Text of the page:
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Can J Infect Dis Med Microbiol. Jan 2007; 18(1): 27–34.
PMCID: PMC2542887

Language: English | French

Methicillin-resistant Staphylococcus aureus: A public health issue with economic consequences

Abstract

BACKGROUND

Methicillin-resistant Staphylococcus aureus (MRSA) has become endemic worldwide in hospitals, and community-associated MRSA is spreading into the community at large.

OBJECTIVES

To estimate the current cost of MRSA in Canada and to assess the magnitude of this public health issue.

METHODS

An extensive review of the literature was conducted to gather epidemiology, health care resource utilization and cost data for MRSA in Canadian settings. The current MRSA burden was estimated using available cost data and the most recent epidemiology data.

RESULTS

The rate of MRSA in Canadian hospitals increased from 0.46 to 5.90 per 1000 admissions between 1995 and 2004, while community-associated MRSA continued to spread into the community. Patients harbouring MRSA required prolonged hospitalization (average 26 days of isolation per patient), special control measures, expensive treatments and extensive surveillance. Total cost per infected MRSA patient averaged $12,216, with hospitalization being the major cost driver (81%), followed by barrier precautions (13%), antimicrobial therapy (4%) and laboratory investigations (2%). The most recent epidemiological data, combined with available cost data, suggest that direct health care cost attributable to MRSA in Canada, including cost for management of MRSA-infected and-colonized patients and MRSA infrastructure, averaged $82 million in 2004 and could reach $129 million in 2010.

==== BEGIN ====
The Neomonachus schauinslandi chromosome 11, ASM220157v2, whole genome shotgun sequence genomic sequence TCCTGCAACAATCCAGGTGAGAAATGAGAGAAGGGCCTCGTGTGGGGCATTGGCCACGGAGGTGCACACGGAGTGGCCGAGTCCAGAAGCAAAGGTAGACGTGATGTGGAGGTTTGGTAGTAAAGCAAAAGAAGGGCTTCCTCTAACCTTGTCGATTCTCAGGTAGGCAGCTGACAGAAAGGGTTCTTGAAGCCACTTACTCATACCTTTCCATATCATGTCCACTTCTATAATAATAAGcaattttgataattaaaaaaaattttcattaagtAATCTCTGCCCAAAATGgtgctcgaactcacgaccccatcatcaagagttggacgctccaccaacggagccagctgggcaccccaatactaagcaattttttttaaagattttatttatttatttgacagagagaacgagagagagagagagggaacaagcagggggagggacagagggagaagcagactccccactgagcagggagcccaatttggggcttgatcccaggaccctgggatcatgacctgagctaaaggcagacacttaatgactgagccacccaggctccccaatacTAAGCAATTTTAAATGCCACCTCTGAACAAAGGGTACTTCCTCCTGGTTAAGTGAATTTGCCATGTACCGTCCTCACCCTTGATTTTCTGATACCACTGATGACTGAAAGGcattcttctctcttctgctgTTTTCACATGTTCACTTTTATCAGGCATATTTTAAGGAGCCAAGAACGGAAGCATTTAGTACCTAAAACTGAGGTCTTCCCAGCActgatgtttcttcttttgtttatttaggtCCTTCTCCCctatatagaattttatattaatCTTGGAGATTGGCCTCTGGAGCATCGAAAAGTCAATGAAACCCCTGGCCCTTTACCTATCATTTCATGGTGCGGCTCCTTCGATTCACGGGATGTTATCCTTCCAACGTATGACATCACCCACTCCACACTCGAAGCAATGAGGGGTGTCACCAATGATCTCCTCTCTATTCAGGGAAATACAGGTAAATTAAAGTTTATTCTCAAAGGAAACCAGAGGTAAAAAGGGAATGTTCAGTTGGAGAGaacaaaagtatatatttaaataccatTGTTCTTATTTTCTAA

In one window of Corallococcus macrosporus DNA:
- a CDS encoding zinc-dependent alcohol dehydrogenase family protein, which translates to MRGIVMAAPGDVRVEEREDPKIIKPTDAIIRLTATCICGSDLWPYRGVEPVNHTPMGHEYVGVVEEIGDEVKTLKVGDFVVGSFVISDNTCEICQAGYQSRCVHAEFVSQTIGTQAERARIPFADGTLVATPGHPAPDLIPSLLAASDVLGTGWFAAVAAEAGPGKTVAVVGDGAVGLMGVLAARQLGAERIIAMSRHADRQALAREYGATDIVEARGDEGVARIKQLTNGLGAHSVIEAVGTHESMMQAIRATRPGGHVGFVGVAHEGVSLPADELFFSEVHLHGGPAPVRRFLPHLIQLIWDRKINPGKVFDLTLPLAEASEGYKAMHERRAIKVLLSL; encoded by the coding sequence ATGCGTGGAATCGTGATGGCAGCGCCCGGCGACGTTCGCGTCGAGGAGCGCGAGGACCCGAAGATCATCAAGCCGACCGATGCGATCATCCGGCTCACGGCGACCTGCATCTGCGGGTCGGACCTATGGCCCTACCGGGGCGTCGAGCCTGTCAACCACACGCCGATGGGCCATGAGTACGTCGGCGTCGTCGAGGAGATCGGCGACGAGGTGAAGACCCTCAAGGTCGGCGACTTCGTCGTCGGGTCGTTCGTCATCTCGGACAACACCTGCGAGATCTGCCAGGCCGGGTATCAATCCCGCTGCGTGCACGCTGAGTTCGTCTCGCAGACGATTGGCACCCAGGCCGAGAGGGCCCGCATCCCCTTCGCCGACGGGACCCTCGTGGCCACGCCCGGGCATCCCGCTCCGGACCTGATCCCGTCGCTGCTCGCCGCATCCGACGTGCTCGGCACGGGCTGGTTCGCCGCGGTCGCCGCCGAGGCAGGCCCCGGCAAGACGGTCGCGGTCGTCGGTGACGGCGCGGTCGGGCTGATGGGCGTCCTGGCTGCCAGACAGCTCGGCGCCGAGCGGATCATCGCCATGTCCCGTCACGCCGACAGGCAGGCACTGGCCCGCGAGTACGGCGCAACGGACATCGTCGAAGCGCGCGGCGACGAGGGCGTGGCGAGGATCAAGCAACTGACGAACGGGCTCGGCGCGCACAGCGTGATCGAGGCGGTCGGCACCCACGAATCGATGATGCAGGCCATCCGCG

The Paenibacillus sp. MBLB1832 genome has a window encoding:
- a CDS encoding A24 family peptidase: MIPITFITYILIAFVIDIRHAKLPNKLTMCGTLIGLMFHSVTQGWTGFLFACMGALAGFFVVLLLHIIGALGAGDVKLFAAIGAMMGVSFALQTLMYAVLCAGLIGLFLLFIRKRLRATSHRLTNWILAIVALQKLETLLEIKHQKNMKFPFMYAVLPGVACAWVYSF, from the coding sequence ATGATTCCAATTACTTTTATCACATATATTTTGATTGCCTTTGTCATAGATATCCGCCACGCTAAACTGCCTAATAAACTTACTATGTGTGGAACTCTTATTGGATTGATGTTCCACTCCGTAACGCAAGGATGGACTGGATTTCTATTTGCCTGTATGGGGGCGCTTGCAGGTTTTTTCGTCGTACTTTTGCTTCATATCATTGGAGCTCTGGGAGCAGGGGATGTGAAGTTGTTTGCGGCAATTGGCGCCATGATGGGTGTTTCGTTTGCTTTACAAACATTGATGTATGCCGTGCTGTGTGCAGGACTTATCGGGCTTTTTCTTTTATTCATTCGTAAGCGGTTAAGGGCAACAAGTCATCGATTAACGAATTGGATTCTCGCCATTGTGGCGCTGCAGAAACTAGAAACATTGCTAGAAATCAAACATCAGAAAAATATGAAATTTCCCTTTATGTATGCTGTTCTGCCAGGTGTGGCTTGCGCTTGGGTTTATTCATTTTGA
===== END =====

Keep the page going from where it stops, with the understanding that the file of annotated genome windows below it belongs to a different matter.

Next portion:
CONCLUSION

MRSA is a costly public health issue that needs to be tackled if the growing burden of this disease in Canadian hospitals and in the community is to be limited.

Keywords: Costs, Methicillin-resistant, Staphylococcus aureus, Review

Résumé

HISTORIQUE

Le staphylocoque doré méthicillinorésistant (SARM) est devenu endémique dans les hôpitaux du monde entier, tandis que le SARM non nosocomial se répand dans l’ensemble de la population.

OBJECTIFS

Évaluer le coût actuel du SARM au Canada et l’importance de ce problème de santé publique.

MÉTHODOLOGIE

On a mené une analyse approfondie des publications scientifiques pour colliger des données d’épidémiologie, d’utilisation et de coût des ressources de santé pour le SARM dans le contexte canadien. On a estimé le fardeau actuel du SARM au moyen des données relatives aux coûts et des données épidémiologiques les plus récentes.

RÉSULTATS

Le taux de SARM dans les hôpitaux canadiens est passé de 0,46 à 5,90 cas sur 1 000 hospitalisations entre 1995 et 2004, tandis que le SARM non nosocomial a continué de se propager dans la collectivité. Les patients atteints du SARM ont dû subir une hospitalisation prolongée (moyenne de 26 jours d’isolement par patient), des mesures de contrôle spéciales, des traitements coûteux et une surveillance étroite. Le coût total par patient infecté par le SARM était d’une moyenne de 12 216 $, l’hospitalisation étant le principal inducteur de coût (81 %), suivi des précautions antibiorésistantes (13 %), de la thérapie antimicrobienne (4 %) et des enquêtes de laboratoire (2 %). D’après les données épidémiologiques les plus récentes, combinées aux inducteurs de coût disponibles, les coûts de santé directs attribuables au SARM au Canada, y compris le coût de prise en charge des patients infectés et colonisés par le SARM et de l’infrastructure du SARM, atteignaient une moyenne de 82 millions de dollars en 2004 et pourraient atteindre 129 millions de dollars en 2010.

CONCLUSION

Le SARM st un problème de santé publique coûteux auquel il faut s’attaquer pour limiter le fardeau croissant de cette maladie dans les hôpitaux canadiens et dans la collectivité.